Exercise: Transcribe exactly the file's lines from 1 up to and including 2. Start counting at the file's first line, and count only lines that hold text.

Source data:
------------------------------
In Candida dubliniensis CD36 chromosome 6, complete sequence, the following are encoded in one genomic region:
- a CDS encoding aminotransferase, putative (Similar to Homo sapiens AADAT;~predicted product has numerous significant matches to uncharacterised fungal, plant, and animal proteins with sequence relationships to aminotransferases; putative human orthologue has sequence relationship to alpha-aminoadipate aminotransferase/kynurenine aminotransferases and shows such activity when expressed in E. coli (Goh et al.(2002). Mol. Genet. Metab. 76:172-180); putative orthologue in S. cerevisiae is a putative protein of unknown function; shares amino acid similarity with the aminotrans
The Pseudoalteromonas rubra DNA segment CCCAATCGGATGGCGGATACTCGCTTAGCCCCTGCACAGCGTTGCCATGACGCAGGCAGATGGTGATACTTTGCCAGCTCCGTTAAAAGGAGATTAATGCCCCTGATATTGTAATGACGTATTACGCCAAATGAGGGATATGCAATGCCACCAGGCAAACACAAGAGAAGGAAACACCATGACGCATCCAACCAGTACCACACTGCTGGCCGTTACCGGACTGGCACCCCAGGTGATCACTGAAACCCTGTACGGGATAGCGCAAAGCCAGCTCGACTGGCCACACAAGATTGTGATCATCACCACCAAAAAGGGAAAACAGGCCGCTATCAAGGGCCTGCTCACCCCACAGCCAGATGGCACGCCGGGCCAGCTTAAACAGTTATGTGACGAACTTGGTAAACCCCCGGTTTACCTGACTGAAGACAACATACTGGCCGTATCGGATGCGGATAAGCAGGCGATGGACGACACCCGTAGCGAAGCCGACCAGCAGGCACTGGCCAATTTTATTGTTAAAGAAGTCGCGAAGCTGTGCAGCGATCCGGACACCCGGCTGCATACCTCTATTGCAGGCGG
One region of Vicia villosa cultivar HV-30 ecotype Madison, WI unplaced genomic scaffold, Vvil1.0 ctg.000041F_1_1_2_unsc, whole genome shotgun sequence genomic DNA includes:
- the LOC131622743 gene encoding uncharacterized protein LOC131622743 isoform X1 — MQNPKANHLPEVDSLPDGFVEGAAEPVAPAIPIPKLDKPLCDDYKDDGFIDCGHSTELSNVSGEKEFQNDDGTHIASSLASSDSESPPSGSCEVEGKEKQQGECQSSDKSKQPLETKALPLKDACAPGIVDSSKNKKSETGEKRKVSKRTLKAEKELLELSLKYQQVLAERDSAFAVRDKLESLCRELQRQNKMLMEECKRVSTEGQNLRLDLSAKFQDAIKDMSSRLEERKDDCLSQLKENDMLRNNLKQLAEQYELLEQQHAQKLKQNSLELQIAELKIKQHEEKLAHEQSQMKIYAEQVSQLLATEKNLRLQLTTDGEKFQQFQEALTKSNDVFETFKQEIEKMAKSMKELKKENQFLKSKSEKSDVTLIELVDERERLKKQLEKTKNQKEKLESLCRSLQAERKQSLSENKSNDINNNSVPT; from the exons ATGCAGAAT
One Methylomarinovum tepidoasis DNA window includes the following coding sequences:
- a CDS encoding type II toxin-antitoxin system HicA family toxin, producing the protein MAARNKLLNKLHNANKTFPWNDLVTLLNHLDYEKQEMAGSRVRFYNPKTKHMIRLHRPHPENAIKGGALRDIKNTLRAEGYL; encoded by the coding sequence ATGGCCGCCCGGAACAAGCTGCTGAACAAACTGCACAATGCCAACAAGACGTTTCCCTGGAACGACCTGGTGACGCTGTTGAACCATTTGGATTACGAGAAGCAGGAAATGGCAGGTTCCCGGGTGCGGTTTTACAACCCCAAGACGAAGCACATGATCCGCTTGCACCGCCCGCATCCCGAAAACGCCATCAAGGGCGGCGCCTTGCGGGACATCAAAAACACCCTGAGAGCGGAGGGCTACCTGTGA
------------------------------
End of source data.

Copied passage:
In Candida dubliniensis CD36 chromosome 6, complete sequence, the following are encoded in one genomic region:
- a CDS encoding aminotransferase, putative (Similar to Homo sapiens AADAT;~predicted product has numerous significant matches to uncharacterised fungal, plant, and animal proteins with sequence relationships to aminotransferases; putative human orthologue has sequence relationship to alpha-aminoadipate aminotransferase/kynurenine aminotransferases and shows such activity when expressed in E. coli (Goh et al.(2002). Mol. Genet. Metab. 76:172-180); putative orthologue in S. cerevisiae is a putative protein of unknown function; shares amino acid similarity with the aminotrans